World Food Programme

The mission of World Food Programme (WFP) is to end global hunger. Every day, worldwide, WFP works to ensure that no child goes to bed hungry and that the poorest and most vulnerable, particularly women and children, can access the nutritious food they need. Thereby, WFP contributes directly to the achievement of Sustainable Development Goal 2, which aims to “End hunger, achieve food security and improved nutrition and promote sustainable agriculture.”

WFP's global Strategic Plan for 2014-2017 provides the framework for WFP's operations and its role in achieving a world with zero hunger. It continues WFP's focus on food assistance for the poorest and most vulnerable women, men, boys and girls. WFP supports national, local and regional food security and nutrition plans. It partners with other United Nations agencies, international organizations, non-governmental organizations, civil society and the private sector to enable people, communities and countries to meet their own food needs.

WFP Swaziland Operation

The goal of WFP in Swaziland is to strengthen food and nutrition security for the most vulnerable people, who face challenges of income inequality, food insecurity, high rates of stunting, and HIV / AIDS. The new WFP Country Strategy (2016-2020) continues to drive a shift in WFP assistance from an operational partner directly implementing food and nutrition assistance programmes to a strengthened advocacy and advisory role, to assist Swaziland to achieve full national ownership of food and nutrition security initiatives.

WFP assists the Government in providing nutrition assessment, counselling, and support to people living with HIV/AIDS, TB, and pregnant and nursing women, while also supporting their families. People infected with HIV and TB have a high risk of becoming malnourished, in part due to an increased need for energy and nutrients. WFP works together with the Ministry of Health to heighten the client's nutritional recovery, and improve treatment outcomes through better adherence. Clients receive a monthly food ration of nutrient-fortified corn soya blend cereal and a household food ration designed to improve their food security.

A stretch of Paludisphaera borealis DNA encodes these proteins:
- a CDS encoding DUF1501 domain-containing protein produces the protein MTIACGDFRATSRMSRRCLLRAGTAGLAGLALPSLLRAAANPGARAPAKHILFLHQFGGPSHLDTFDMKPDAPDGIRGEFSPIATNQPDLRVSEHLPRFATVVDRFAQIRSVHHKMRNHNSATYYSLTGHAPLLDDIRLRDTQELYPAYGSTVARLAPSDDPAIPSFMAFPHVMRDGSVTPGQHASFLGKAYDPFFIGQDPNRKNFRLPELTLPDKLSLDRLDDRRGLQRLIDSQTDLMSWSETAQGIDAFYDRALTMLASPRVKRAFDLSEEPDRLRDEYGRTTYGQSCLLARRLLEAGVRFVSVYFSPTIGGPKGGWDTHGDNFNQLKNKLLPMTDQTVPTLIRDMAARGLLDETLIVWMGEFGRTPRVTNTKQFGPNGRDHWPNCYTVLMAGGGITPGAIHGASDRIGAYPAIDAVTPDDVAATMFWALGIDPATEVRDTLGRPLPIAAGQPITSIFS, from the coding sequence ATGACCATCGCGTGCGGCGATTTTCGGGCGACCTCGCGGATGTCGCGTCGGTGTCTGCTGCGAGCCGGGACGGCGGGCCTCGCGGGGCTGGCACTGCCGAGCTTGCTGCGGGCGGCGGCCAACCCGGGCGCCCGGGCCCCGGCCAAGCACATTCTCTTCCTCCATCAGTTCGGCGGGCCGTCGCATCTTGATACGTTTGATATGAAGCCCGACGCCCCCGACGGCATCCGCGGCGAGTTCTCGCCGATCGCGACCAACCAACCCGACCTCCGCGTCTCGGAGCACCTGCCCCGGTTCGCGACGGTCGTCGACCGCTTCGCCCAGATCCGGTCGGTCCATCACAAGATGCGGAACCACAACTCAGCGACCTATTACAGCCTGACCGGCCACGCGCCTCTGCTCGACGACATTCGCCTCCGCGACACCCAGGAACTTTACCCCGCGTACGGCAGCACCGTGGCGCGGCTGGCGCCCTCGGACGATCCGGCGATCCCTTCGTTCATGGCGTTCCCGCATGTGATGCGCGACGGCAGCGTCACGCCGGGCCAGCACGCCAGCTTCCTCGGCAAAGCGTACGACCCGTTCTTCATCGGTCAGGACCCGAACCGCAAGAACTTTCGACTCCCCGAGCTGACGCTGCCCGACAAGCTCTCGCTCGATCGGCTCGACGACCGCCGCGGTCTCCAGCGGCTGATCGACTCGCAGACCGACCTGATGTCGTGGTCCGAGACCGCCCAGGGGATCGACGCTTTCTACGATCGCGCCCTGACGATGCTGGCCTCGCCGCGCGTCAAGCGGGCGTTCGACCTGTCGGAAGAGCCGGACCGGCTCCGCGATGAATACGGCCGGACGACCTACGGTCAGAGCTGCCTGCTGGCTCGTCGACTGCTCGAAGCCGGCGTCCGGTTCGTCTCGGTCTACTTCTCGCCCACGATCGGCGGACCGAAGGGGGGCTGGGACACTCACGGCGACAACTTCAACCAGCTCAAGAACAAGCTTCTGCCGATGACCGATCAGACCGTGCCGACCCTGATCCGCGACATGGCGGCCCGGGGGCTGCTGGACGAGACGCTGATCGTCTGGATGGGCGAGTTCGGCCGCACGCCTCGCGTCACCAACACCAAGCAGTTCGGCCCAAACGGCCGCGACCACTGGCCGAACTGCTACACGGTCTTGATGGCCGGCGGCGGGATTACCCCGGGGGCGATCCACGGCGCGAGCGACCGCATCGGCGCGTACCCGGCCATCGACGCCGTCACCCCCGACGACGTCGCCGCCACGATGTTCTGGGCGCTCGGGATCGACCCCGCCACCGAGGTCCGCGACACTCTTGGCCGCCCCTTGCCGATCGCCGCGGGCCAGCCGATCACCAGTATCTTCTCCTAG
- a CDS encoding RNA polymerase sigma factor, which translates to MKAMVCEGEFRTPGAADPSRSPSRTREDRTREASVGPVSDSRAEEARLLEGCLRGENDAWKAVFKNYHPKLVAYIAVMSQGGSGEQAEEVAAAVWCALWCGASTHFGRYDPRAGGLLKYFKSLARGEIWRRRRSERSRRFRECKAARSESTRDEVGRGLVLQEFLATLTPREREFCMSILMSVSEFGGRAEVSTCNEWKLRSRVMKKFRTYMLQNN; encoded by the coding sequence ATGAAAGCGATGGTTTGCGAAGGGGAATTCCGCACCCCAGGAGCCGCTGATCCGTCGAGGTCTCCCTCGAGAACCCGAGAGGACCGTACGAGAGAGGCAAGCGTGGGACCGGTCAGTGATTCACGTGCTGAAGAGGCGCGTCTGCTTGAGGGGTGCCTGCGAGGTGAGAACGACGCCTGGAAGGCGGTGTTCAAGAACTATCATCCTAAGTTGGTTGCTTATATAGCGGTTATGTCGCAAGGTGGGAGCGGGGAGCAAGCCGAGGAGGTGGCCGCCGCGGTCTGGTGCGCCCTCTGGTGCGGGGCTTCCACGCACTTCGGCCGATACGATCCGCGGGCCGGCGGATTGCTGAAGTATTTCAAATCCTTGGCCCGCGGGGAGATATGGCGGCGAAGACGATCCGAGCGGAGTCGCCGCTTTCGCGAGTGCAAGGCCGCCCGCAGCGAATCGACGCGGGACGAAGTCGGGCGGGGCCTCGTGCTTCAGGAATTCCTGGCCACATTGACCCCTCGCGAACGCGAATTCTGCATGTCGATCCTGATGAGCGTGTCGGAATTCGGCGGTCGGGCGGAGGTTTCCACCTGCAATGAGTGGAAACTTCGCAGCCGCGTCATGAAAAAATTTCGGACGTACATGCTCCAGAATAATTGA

A major social consequence of HIV in Swaziland is that 45 percent of children are orphaned or vulnerable and require strong social safety nets. WFP and partners support the Government to build sustainable solutions to enable children's access to social protection services.

As the multilateral convener of the Scaling Up Nutrition (SUN) Movement, WFP acts as a leading partner in developing capacity of government to address childhood under-nutrition, focusing on stunting. WFP supports the development of the National Nutrition Policy and a national Stunting Action Plan that will lay out concrete actions to strengthen the multi-sectoral approach for mother and child nutrition.

WFP's approach introduces initiatives to strengthen market access and productivity of smallholder farmers with an aim to increase their resilience in the face of chronic effects of climate change and shocks. To further enhance national ownership for disaster preparedness and response, WFP assists to strengthen early warning systems, and use information to bolster preparedness and response initiatives. WFP has been present in Swaziland since the 1960s, closing in 1997 and re-opening in 2002 to alleviate the impact of HIV/AIDS, drought, and poverty. In the next five years, WFP will work with Government to ensure sustainability of gains made in food and nutrition security systems.